DeepBeat uses deep learning to help you write rap
So, you've got the stage presence and you've got the moves, the only thing you need to become the next great rapper is, uh … stuff to rap about. Well, researchers from Finland's Aalto University, HIIT (Helsinki Institute for Information Technology) and the University of Helsinki may be able to help. Their DeepBeat machine learning algorithm can help shmucks like us create rap lyrics, with a little help from the pros.
DeepBeat was originally created as a machine learning research tool, but just recently became available online for public use. It utilizes a database that currently consists of 641,000 lines of lyrics (in English and Finnish), drawn from 12,500 songs performed by 100 established rap artists.
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Users start by selecting a topic that they wish to rap about, or even typing in their own opening line. From there, the system uses its deep neural network to select relevant lines that (at least roughly) match the rhyme scheme and the meter, allowing users to choose the one that they like best. Utilizing this technique, users can build up entire verses, one line at a time.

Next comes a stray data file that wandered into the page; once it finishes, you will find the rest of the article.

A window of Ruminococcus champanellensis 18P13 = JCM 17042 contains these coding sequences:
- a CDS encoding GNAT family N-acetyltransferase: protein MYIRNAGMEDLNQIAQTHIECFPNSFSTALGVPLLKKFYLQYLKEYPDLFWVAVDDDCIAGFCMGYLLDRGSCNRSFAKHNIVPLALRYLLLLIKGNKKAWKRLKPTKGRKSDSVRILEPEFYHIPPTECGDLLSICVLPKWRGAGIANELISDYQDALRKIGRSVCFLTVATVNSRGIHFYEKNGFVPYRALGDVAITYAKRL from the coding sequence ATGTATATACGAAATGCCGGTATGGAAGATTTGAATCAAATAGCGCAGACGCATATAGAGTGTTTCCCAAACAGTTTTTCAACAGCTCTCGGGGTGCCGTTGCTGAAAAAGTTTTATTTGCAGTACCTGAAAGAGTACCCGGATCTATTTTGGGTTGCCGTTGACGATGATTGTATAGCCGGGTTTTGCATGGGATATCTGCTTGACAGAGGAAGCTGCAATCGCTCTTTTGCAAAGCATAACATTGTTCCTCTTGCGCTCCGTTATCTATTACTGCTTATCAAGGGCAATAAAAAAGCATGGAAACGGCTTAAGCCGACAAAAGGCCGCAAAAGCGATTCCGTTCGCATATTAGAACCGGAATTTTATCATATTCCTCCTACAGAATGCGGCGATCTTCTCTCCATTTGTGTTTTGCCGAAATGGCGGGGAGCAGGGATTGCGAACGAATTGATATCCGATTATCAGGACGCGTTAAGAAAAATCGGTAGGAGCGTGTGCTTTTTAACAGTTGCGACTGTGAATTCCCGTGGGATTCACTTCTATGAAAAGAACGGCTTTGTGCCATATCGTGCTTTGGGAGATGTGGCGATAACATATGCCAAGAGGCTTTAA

As the process goes on, the algorithm learns from the user's choices, using them to refine its subsequent suggestions. It also applies that knowledge when doing searches for subsequent users, getting smarter with every use. In fact, the "rhyme factor" of its lyrics is reportedly 21 percent better than that of the best English-language rappers.
That said, as can be seen by our wonderful creation at the top of the page, the results can also be pretty nonsensical – even when the user writes every other line, as we did. It also doesn't exactly foster creativity, but then again it's not really supposed to. It's more intended as an interactive demonstration of deep learning, and as a fun way of putting together some goofy songs.
DeepBeat can be accessed now, on the project website. If typing in your own opening line, do so in the top box that already has the instructions in it, then click on the empty line below to select what you've written, and then click on Suggest Rhyming Line.
Source: Aalto University